If you post copyright protected material on YouTube without permission, it may lead to your video being removed, a strike against your account, and ultimately fines for copyright infringement. For more information on copyright and how it applies on YouTube, see YouTube's guide: https://www.youtube.com/yt/copyright/
iii. Privacy Laws:
We are committed to protecting the privacy of members of our community. Always use ethical judgment when posting information on social media about students, faculty, staff and alumni. The release of confidential or proprietary information about students is prohibited by law and governed by the Family Educational Rights and Privacy Act (FERPA).
FERPA is a federal law that protects the privacy of "student education records." A student education record includes any recorded information directly related to a student maintained by the University. With limited exceptions, the University may not release student education records without student consent.
FERPA allows the University to designate and publically disclose certain information that is generally considered not harmful or an invasion of privacy. This information is referred to as "Directory Information." UMD has designated the following information as "Directory Information:" Name, Address, Telephone Number, Email Address, Date of Birth, Major, Participation in Officially Recognized Activities and Sports, Weight and Height of members of athletic teams, Dates of Attendance, Degrees and Awards Received, and the most recent previous educational institution attended.
FERPA gives students the opportunity to "opt out" and not permit their "Directory Information" to be shared publically. While media may request "Directory Information," the University may not be able to provide it without student consent if the student has exercised his/her right to opt out.
iv. Community Guidelines:
Social media accounts create interactive digital communities around people, organizations or institutions, and such communities require management and moderation. Most social media platforms allow members of the online community to share comments and other user-generated content on established accounts. UMD-affiliated accounts should contain a disclaimer stating that any such user-generated content does not reflect the opinions or views of the University. Establish a clear, written policy about what types of content are acceptable and what types will be removed from your social platforms, such as Facebook, YouTube, LinkedIn, etc. The policy should be public-facing and posted in the accounts' bios or descriptions. Below is the University's comment policy that you can use verbatim or model for your own pages. If you make any edits to this language, consult with the Office of General Counsel. Make sure you follow your own policy for deletion to avoid the appearance of censorship and denial of First Amendment rights.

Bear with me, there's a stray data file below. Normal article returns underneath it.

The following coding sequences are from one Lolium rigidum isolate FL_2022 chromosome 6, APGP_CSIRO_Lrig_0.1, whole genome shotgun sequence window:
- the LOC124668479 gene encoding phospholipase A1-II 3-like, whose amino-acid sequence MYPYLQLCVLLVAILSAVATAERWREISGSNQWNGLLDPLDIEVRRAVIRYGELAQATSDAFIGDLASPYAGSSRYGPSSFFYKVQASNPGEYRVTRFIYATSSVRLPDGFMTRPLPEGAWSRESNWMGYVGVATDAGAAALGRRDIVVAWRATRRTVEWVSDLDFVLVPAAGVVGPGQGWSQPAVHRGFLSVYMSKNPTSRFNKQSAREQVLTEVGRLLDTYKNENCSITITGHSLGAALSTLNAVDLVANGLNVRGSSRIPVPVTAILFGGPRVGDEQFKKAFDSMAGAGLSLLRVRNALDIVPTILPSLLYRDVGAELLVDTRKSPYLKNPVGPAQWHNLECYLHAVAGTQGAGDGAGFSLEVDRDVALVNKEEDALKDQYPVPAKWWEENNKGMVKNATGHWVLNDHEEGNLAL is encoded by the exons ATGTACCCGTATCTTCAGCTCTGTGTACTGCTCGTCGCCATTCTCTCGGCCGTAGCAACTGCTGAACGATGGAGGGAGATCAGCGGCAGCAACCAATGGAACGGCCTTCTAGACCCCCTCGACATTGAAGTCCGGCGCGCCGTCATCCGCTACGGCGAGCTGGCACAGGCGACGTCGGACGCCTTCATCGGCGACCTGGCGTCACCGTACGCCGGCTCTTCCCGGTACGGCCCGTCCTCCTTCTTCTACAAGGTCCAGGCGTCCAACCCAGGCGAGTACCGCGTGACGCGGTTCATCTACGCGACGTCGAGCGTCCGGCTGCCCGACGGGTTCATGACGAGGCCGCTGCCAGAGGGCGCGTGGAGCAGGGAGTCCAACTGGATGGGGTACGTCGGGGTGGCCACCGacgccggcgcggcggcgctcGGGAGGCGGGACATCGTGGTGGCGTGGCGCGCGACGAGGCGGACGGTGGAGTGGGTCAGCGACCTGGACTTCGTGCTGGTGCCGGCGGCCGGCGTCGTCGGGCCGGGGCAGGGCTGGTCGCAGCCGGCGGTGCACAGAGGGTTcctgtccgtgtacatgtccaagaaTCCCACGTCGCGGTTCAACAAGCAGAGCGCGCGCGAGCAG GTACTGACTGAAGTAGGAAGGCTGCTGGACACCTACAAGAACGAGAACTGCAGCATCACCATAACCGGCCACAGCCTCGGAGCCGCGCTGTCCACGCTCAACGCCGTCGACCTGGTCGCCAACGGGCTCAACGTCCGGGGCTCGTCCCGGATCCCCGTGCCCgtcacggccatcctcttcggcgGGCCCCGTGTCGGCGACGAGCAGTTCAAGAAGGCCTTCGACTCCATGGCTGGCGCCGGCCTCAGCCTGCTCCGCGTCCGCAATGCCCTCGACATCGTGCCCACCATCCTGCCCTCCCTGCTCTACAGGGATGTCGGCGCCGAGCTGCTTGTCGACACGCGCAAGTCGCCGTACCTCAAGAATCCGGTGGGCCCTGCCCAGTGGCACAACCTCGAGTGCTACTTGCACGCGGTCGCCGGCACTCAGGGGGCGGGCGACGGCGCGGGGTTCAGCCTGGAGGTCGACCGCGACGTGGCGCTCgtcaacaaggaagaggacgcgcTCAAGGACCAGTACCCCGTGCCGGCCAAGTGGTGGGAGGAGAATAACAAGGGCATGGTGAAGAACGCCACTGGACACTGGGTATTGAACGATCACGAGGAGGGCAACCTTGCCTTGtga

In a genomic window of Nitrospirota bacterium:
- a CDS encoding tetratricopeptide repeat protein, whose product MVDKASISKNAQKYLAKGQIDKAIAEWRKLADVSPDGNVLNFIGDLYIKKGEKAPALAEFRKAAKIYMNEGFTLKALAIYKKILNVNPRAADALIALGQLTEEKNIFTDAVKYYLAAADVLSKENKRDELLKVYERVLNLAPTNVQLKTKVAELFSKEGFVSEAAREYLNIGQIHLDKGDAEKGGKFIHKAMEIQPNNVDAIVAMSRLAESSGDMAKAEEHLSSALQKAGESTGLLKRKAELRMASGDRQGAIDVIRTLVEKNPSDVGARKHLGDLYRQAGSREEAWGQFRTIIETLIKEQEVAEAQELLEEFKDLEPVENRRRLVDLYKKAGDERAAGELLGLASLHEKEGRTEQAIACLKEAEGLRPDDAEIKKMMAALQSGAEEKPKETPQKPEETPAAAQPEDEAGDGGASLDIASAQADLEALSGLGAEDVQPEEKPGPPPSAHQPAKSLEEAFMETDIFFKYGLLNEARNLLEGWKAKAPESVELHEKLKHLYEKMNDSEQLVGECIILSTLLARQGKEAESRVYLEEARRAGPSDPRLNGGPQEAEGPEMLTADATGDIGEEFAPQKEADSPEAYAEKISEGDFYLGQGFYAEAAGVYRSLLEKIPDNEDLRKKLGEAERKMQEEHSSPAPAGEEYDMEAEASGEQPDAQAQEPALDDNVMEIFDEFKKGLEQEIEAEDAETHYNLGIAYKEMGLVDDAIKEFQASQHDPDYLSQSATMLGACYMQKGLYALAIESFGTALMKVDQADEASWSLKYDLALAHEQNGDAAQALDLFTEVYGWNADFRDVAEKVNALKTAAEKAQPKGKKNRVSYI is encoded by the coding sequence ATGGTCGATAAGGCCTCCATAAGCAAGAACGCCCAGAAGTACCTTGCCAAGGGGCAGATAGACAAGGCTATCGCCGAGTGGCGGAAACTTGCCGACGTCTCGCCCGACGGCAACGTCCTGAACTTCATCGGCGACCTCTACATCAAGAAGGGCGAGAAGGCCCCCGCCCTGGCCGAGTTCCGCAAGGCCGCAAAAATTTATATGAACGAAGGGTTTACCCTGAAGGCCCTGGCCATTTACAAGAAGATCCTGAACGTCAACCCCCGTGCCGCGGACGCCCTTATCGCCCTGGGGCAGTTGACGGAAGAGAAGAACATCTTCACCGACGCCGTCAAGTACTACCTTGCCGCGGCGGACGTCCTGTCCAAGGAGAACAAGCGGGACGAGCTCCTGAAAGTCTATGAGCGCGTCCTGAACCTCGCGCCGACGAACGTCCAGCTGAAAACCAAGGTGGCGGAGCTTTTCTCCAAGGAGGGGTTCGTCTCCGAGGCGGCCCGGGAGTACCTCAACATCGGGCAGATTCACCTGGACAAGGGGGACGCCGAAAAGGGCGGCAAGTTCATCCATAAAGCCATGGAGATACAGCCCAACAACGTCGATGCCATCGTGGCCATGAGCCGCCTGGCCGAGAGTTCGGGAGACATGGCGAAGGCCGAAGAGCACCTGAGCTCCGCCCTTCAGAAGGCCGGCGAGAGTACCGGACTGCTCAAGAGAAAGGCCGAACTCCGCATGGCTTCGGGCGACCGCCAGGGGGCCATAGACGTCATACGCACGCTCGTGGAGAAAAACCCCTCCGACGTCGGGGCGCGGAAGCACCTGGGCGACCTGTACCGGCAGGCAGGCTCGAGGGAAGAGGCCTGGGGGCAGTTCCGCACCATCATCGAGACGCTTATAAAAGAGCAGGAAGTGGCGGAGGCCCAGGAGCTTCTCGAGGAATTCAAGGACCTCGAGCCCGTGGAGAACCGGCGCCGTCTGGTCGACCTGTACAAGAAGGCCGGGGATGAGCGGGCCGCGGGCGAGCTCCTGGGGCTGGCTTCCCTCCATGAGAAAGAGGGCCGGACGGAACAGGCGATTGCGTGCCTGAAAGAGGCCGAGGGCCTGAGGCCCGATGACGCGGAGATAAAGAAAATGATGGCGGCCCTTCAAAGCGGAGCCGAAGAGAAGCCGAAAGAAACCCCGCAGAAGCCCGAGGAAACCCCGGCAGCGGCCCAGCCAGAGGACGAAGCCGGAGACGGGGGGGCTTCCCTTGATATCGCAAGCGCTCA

We encourage you to share your comments and ideas. We value and respect diverse viewpoints and welcome productive dialogue within our Terp community. However, Facebook comments created by other users and not by the University do not reflect the opinions or views of the University or University employees. Furthermore, we retain the discretion to delete unacceptable comments including comments that:
This page is not monitored 24/7. If you have an emergency, please contact the appropriate authorities.
- Contain discriminatory, obscene, unlawful, threatening, harassing or defamatory language, images, video or content;
- Contain commercial endorsements, advertisements, or are considered "spam" – repeated posting of identical or very similar content; or
- Disclose confidential information, or personally identifiable information, such as an e-mail address, home address, or phone number for yourself or others
For Twitter, it is also recommended to include non-endorsement language in your profile. Although Twitter's character limit on account bios prevents including a comprehensive policy, your accounts should include a simple disclaimer. This offers some degree of protection if your organizational account shares content from an individual who later posts something inappropriate.
Twitter Policy For An Organization
RTs ≠ endorsements.
For an individual's account, such as ones owned by faculty and staff, we encourage using a simple disclaimer.
Twitter Policy For An Individual
Views are my own.
v. Moderator Recommendations
Any social media manager also serves as a moderator for the online community he or she manages. As such, one of the manager's responsibilities is to monitor Facebook comments and Twitter replies and respond appropriately. In most cases, no response will be necessary. In cases where users ask questions, the moderator may want to respond with helpful resources and links.